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Man Therapy is a mental health and suicide prevention campaign targeting working age men (25-54) that employs humor to cut through stigma and tackle issues like depression, divorce and suicidal thoughts. The campaign is built around http://www.mantherapy.org and features the fictional Dr. Mahogany, described by Andrew Newman in the New York Times as “an affable, mustachioed, middle-aged man whose personality might be described as Dr. Phil meets Ron Burgundy, Will Ferrell’s fictional anchorman.”
Man Therapy was created by Cactus, a Denver-based ad agency, in conjunction with the Carson J Spencer Foundation and the Office of Suicide Prevention at the Colorado Department of Public Health and Environment (CDPHE).
About the campaign
The purpose of the Man Therapy campaign is to provide men approaching crisis, and their loved ones, a place to go and learn more about men’s mental health, examine their own and consider a wide array of actions that will put them on the path to treatment and recovery. The message is that all men should be aware of their mental health, treat it like they would a broken leg and strive to get better.
Man Therapy is built around the fictional Man Therapist, Dr. Rich Mahogany. He’s a man’s man who is dedicated to cutting through the denial with a fresh approach using his rapier wit, odd sense of humor, no BS approach and practical, useful advice for men. There exists an age-old stigma that says mental health disorders are unmanly signs of weakness. Dr. Rich Mahogany and Man Therapy, is dedicated to smashing that.
The centerpiece of the campaign is the http://mantheraphy.org website, where men and their loved ones will find they have a virtual appointment with Dr. Mahogany. He greets visitors, makes them feel at ease and then provides an overview of what they will find and explore during their visit. From there, visitors can navigate through Dr. Mahogany’s office where they can find useful information about men’s mental health including guy’s guide to Gentlemental Health. Men can also choose to take an 18-question quiz to evaluate their own mental health, access resources and explore a wide range of actions from accessing do-it-yourself tips, seeking therapy referral sources, links to local support groups and organizations as well as a crisis line.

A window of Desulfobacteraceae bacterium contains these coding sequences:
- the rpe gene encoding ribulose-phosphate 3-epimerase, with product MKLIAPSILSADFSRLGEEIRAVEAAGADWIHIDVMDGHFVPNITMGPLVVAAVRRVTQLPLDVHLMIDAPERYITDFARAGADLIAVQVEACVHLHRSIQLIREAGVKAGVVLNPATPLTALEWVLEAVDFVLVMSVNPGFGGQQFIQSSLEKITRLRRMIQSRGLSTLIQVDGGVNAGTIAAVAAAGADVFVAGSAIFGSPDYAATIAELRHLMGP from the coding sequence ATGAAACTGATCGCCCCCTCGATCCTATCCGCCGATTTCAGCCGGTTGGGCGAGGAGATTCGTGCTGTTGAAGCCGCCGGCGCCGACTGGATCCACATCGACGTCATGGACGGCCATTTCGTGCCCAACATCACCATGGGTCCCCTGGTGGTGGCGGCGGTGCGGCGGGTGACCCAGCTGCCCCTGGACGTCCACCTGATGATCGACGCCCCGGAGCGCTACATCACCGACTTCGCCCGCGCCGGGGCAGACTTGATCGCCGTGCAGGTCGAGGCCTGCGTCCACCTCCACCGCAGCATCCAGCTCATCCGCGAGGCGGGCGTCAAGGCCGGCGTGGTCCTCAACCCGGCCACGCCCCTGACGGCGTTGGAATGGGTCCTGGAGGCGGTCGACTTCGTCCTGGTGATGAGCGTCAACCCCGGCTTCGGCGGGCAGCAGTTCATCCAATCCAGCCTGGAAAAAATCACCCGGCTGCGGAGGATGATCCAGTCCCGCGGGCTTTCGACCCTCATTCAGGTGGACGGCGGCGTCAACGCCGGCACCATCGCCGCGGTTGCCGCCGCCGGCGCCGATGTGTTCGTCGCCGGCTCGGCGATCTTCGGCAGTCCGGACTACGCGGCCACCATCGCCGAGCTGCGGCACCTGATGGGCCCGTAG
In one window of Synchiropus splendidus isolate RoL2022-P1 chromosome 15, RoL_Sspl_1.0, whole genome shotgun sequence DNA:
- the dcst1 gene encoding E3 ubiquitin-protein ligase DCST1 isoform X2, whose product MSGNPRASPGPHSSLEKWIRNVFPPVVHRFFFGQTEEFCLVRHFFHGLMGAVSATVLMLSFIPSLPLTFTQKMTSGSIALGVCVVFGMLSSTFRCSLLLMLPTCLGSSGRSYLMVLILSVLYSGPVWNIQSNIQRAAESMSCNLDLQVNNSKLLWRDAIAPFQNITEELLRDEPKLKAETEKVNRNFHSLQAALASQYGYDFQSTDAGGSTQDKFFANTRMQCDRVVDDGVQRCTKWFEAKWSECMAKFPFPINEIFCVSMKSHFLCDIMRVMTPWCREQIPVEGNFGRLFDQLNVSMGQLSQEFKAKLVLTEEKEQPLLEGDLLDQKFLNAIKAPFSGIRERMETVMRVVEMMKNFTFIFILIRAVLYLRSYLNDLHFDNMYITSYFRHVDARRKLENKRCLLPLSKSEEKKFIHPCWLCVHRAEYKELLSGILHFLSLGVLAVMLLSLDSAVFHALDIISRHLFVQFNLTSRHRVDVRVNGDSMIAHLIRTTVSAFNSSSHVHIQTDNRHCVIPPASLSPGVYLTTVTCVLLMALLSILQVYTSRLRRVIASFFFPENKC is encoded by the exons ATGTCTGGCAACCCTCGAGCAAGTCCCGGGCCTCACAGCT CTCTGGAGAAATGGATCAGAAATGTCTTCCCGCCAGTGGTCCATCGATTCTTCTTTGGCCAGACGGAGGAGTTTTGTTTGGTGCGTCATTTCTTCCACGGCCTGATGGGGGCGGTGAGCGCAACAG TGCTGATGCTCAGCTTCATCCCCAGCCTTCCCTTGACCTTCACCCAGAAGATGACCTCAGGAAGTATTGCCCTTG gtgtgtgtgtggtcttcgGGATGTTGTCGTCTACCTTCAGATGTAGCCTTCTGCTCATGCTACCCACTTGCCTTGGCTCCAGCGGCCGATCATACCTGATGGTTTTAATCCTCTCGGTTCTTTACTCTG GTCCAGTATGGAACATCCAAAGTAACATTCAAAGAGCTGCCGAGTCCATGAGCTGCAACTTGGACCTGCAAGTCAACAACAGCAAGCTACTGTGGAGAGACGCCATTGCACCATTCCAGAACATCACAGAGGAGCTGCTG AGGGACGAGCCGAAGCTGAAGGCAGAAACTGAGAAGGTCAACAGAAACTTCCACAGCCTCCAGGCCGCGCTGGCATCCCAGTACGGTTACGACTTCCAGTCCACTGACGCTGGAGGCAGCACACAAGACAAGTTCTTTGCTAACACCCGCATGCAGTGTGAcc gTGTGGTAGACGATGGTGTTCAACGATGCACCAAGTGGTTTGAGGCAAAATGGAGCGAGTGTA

The integrated communications campaign also includes a 30-second TV PSA, viral videos, social media, outdoor boards and outreach materials such as posters, coasters and Dr. Mahogany’s business card.
In 2006, as a part of their partnership with the Colorado Department of Public Health and Environment, Cactus was introduced to Jarrod Hindman, Director of the Office of Suicide Prevention (OSP). He was running an underfunded program to address the critically important issue of suicide in Colorado. Cactus agreed to do some pro bono work for the program. Through that process the agency learned a great deal about this issue and was introduced to the Carson J Spencer Foundation (CJSF), a local non-profit dedicated to suicide prevention. CJSF was founded in 2005 after its namesake, Carson Spencer, a 34-year-old Denver businessman, died by suicide following a difficult battle with bipolar disorder. Together, the three –– Cactus, OSP and CJSF –– formed a partnership to try to reach working aged men who were potentially high risk for suicide and unlikely to seek help on their own.
With a $25,000 contribution from the American Foundation for Suicide Prevention and $5,000 allocated from a larger Garrett Lee Smith Suicide Prevention grant, we developed a comprehensive public education plan while conducting some very insightful and thrifty research studies. Fortunately, the Office of Suicide Prevention landed some untapped state dollars for a one-time, $400,000 campaign. Cactus competed for the contract in a competitive, state-bid process and was awarded the contract in 2009. However, a week after the contract was signed, we were informed that due to state budget cuts the entire grant and contract was cancelled. We were once again left with nothing but a really great plan and zero budget to implement it. Not to be deterred, the partnership forged ahead to launch this vital campaign. Serendipitously, we heard the The Anschutz Foundation was looking to invest in a suicide prevention program. We jumped on the opportunity and submitted a grant proposal on behalf of a private/public/non-profit partnership between Cactus, Office of Suicide Prevention at CDPHE and the Carson J Spencer Foundation. We were awarded a grant from The Anschutz Foundation to develop a campaign while establishing a sustainable effort in Colorado and beyond.